Archive for June, 2008

Reading is FUNdamental

Now that summer is in full swing, I know that we are all looking for ways to keep reading alive during the long summer months. The state of Michigan has a great program, Project Great Start, to help you do just that. Since many children can lose some of the skills they have learned during the school year, Project Great Start has come up with Family Fundamentals Learning Activities to keep children on the right track. Choose from Literacy Activities for Pre Kindergarten, Kindergarten, First Grade, or Second Grade. Make sure to also check out their links on the bottom of the page to other great learning resources on the web. – Melissa

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Raising Readers: Literacy Activities for Parents and Children

PBS KIDS Raising Readers is a great resource to share with parents of preschoolers and rising kindergarteners. The site states:

Kids love to learn. And with your help, they’ll learn to love reading with resources from PBS KIDS programs Between the Lions, Sesame Street, SUPER WHY, and WordWorld.

With PBS KIDS Island, children ages 2-5 can play reading games, earn tickets, and collect prizes. Then, track your child’s progress and get activities, lesson plans and tips just for parents, caregivers and teachers with PBS KIDS Raising Readers.

We’re adding new features often, including a Word of the Day and games for children 6-8. Come back soon to see what’s new!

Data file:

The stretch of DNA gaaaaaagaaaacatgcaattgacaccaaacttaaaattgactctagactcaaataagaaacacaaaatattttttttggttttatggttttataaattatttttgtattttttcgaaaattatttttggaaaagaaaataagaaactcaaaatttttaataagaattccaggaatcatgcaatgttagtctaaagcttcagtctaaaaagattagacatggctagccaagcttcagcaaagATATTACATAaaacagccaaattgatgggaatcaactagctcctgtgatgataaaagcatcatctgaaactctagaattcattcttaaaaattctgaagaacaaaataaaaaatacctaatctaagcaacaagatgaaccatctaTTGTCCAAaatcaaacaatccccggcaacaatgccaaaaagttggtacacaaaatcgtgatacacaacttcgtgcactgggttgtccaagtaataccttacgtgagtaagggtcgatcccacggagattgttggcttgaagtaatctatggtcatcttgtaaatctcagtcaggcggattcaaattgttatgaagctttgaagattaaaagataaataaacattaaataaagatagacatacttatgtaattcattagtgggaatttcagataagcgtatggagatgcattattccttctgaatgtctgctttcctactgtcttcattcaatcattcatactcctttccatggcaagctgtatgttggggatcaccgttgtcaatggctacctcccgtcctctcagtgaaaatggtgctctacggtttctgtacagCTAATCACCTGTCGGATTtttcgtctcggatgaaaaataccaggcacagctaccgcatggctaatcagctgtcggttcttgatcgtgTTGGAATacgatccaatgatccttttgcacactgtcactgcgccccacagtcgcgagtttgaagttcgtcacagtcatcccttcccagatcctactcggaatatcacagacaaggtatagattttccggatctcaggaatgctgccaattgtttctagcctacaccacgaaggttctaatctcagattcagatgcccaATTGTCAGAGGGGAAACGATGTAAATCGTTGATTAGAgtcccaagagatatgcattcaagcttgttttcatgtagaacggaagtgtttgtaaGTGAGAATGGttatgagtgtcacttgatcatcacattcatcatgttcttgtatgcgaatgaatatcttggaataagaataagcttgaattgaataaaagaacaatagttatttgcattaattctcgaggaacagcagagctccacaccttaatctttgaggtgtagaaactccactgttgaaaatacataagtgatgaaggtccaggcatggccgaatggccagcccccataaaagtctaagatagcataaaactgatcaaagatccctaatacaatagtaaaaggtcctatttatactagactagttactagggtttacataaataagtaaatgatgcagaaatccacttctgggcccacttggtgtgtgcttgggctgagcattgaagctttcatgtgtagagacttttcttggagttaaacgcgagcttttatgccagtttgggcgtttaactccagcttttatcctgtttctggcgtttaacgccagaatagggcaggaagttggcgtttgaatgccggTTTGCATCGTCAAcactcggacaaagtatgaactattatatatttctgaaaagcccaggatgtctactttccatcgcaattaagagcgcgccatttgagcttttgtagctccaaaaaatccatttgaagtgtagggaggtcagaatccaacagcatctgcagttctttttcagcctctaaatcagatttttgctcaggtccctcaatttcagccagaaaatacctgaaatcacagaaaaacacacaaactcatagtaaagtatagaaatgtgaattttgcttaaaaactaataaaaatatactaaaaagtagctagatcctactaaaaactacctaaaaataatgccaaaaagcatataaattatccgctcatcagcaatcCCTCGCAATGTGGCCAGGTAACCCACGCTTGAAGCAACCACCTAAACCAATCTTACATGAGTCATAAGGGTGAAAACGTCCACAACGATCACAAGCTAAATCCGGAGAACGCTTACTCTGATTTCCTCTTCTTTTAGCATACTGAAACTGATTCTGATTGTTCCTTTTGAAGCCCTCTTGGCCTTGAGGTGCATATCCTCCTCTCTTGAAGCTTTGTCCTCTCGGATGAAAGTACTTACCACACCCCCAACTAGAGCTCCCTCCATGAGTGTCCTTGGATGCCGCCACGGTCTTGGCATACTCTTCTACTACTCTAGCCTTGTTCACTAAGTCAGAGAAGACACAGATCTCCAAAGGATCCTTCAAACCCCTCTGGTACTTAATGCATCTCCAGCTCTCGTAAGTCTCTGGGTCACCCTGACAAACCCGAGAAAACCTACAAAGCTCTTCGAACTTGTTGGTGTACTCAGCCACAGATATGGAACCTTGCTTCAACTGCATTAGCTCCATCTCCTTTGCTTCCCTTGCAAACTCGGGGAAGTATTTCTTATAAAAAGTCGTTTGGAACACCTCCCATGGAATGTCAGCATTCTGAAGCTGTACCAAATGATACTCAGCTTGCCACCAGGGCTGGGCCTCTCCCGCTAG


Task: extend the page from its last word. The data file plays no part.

I spent some time scoping out the site this morning and was pleased with its contents. For example:

1) I like that the site has extension activities based on characters from popular children’s shows and stories. Of course this is to be expected from a site created by PBS, but having children think and talk about character they love and relate to goes a long way when it comes to motivating them to read! Take a look at Fairytale Memory. This is a terrific game to play after doing an at-home “unit” on fairytales! For a list of stories to start with, click here.

2) I’m a big fan of WordWorld, so when I saw the Build a WordThing Activity on Raising Readers, I had to give it a shout out! This activity is a nice way to begin exposing children to the alphabetic principle.

3) I absolutely love the online read alouds! Take a look at Night in the Country and Spicy Hot Colors.
4) Practicing literacy related activities every day is important, but it can be tough to think of new ideas day in and day out. With these suggestions from the PBS KIDS Reading Activity Calendar, parents will be inspired to try all sorts of new and interesting literacy activities. For example, during the month of July make sure to do literacy-related activities in celebration of Independence Day, Read an Almanac Month and Chocolate Day!
Another nice thing about PBS KIDS Raising Readers, is that the site comes in Spanish.
May your month be filled with many interesting literacy activities!

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Podcasts for Teachers

Anna posted one of her recent presentations at the Midwest Tech Forum as a podcast, and I couldn’t help but think….what a great idea. I did a quick search for other free professional development podcasts and I found A product of Mark Gura and Dr. Kathy King, who are both teachers, ed tech experts, professors, and authors, they include this warning on their website:


Note that this is not your usual podcast, nor PD experience. Instead it includes fun, abundant resources and crisp insight from the perspective of what you can use today and tomorrow.


You’ll find everything from insight into Classroom 2.0 to podcast contests. Enjoy.